"Schlake (William Colburn)" email@example.com
Thu, 4 Aug 2005 15:24:23 -0600
My phone made me look like an idiot
The first time I tried sending an SMS message on my new phone, I was horrified at what happened. Attempts to type in a word generated huge blocks of garbage text, beeping, and a refusal of the phone to continue. I was trying to do it the "old way", by hitting a key multiple times to tell which of the three letters I meant.
"That would make me happy." -> "8442809666885553062553304427 79991"
The space represents a pause in my typing to wait for it to reset the letter selector. The new phone has smart spelling, so I can type a single number for each word and it will magically spell the word I want. I resisted, but the lure of magic won me over, and now I can SMS faster with many less key strokes. I'm very happy with it almost all the time. Magic is great stuff!
Today I sent an SMS message.
"That would make me happy." -> "8428096853062530630427791"
"8428096853062530630427791" -> "That would make if happy."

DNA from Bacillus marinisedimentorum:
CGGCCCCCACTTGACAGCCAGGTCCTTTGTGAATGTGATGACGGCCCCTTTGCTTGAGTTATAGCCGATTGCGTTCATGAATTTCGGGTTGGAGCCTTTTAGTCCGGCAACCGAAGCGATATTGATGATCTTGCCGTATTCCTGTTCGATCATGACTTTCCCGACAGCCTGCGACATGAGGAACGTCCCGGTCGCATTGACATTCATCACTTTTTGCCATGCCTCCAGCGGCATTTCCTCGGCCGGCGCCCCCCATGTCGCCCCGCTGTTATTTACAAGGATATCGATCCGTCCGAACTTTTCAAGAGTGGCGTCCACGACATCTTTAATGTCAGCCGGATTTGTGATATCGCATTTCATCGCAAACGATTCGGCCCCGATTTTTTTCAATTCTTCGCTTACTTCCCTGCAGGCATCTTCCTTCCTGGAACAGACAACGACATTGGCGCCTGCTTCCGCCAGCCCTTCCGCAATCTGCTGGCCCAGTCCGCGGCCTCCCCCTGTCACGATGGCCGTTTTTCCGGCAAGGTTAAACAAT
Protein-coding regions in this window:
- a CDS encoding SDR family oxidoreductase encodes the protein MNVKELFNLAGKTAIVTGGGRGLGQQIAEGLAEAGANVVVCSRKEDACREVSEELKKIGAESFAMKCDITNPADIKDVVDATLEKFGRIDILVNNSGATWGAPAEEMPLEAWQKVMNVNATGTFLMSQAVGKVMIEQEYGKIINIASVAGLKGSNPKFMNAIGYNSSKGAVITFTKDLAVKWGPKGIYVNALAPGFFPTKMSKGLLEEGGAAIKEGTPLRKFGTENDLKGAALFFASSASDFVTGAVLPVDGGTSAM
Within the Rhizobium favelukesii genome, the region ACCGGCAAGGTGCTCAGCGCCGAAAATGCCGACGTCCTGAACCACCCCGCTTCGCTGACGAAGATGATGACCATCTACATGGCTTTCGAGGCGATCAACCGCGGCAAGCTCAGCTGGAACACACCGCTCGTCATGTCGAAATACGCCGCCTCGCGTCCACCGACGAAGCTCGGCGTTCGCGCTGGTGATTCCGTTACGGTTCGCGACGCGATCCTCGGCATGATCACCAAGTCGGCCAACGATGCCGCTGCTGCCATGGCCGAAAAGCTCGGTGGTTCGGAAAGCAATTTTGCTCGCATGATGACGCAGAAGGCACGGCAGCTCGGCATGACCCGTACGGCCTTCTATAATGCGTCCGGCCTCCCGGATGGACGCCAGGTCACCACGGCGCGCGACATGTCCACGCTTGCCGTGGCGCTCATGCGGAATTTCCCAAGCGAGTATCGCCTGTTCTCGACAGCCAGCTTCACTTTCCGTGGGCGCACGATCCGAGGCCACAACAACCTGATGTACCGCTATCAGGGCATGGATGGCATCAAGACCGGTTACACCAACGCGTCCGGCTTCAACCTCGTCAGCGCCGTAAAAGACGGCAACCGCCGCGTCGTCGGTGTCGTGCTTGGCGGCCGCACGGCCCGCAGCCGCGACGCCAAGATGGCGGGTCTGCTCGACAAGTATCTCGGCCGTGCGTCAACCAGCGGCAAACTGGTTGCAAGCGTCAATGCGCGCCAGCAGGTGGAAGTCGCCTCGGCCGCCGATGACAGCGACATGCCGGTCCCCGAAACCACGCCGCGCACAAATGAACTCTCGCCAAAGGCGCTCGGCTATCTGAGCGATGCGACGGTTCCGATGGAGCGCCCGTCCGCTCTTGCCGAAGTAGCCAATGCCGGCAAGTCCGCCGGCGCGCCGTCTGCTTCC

My cat is named "If", so now it suddenly looks like I'm talking about my cat (and I misspelled his name), and not me.
I immediately sent a followup message where I manually corrected the spelling of "me" and appended a second sentence: "I have to pay more attention to the auto speller."
The reply was: "You mean pay more attention."
First thought: Oh no, what I did I send? Thankfully, I only sent "I must pay more attention to the auto speller."
It is embarrassing that I made the same error in my message correcting myself. The risks are that magic isn't a DWIM. If the phone could 'do what I meant' then I could talk to my phone in plain english to transmit my message to someone halfway across the country, and not have to manually type my message into it. Another risk is complacency: I have grown to depend on auto-spelling, which is right so often that I've stopped reading what it is doing and I just continue merrily typing away assuming that everything is golden.
 I find it surprising how many people I know who consider their phone to be a text-messaging platform that happens to have voice-chat capabilities instead of a voice-chat platform that happens to have text-messaging capabilities.
His phone didn't make him look like an idiot, I think he did a fine job of it himself.
He seems to be a tad disapproving of people who think of their phones as messaging devices:
If the phone could 'do what I meant' then I could talk to my phone in plain english to transmit my message to someone halfway across the country, and not have to manually type my message into it.
Why don't you ring the person and leave a voice message? Idiot...